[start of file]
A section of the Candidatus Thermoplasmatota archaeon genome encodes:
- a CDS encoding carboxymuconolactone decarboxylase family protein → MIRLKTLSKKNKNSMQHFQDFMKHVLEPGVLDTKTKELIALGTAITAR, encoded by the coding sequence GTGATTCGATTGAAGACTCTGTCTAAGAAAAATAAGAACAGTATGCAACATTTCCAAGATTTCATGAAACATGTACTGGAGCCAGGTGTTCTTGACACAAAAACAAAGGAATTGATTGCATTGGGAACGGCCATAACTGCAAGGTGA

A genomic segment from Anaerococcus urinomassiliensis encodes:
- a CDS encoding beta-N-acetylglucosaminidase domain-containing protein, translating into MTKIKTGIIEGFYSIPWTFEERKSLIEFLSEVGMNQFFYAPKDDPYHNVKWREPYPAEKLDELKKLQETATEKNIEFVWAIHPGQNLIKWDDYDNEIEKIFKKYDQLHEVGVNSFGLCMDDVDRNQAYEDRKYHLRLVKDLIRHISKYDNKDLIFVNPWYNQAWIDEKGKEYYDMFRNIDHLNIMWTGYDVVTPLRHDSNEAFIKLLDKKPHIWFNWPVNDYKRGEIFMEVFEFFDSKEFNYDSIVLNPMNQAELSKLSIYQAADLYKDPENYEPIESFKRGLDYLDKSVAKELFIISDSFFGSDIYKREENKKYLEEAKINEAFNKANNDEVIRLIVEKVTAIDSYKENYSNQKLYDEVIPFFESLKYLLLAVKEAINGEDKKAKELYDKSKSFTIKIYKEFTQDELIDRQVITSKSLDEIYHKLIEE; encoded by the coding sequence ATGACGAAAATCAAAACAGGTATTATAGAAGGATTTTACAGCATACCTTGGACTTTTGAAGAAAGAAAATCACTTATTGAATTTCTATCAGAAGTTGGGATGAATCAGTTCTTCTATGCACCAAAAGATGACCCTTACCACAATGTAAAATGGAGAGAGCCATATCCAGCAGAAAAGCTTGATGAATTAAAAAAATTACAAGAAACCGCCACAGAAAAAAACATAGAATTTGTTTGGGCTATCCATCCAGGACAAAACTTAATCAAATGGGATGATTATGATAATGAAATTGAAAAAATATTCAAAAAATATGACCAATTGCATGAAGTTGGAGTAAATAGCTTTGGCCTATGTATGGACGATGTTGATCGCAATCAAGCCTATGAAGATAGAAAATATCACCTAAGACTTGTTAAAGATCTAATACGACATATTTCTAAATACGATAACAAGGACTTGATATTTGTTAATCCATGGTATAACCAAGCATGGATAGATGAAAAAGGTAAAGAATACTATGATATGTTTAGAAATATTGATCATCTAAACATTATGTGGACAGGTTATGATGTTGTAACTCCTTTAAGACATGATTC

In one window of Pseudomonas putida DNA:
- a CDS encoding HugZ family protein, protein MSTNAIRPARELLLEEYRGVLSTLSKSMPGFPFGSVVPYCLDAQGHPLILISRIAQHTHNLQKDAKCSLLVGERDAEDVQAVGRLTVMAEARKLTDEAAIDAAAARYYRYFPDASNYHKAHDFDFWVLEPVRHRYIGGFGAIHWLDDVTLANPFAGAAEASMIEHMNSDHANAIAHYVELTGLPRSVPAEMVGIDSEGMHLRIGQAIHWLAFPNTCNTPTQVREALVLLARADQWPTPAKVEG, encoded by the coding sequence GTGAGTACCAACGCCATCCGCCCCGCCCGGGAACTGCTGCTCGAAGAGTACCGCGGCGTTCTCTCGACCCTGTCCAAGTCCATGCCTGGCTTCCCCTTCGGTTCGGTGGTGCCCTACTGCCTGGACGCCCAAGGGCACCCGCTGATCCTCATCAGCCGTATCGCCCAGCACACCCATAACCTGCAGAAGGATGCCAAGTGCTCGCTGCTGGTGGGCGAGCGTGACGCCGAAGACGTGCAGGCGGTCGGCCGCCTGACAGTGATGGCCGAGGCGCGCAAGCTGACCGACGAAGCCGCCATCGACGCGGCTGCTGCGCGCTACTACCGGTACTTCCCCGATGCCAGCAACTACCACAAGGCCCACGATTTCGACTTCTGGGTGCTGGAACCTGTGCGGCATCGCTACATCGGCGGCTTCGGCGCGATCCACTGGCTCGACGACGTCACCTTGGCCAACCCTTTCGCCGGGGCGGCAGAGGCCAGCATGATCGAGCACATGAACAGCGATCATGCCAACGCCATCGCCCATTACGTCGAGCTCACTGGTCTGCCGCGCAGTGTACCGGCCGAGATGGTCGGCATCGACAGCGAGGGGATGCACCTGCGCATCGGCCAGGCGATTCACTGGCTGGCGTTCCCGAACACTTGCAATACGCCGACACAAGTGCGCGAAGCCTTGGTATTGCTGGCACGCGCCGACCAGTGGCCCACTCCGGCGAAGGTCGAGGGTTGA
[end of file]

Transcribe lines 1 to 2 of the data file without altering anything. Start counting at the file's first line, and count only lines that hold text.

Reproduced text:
A section of the Candidatus Thermoplasmatota archaeon genome encodes:
- a CDS encoding carboxymuconolactone decarboxylase family protein → MIRLKTLSKKNKNSMQHFQDFMKHVLEPGVLDTKTKELIALGTAITAR, encoded by the coding sequence GTGATTCGATTGAAGACTCTGTCTAAGAAAAATAAGAACAGTATGCAACATTTCCAAGATTTCATGAAACATGTACTGGAGCCAGGTGTTCTTGACACAAAAACAAAGGAATTGATTGCATTGGGAACGGCCATAACTGCAAGGTGA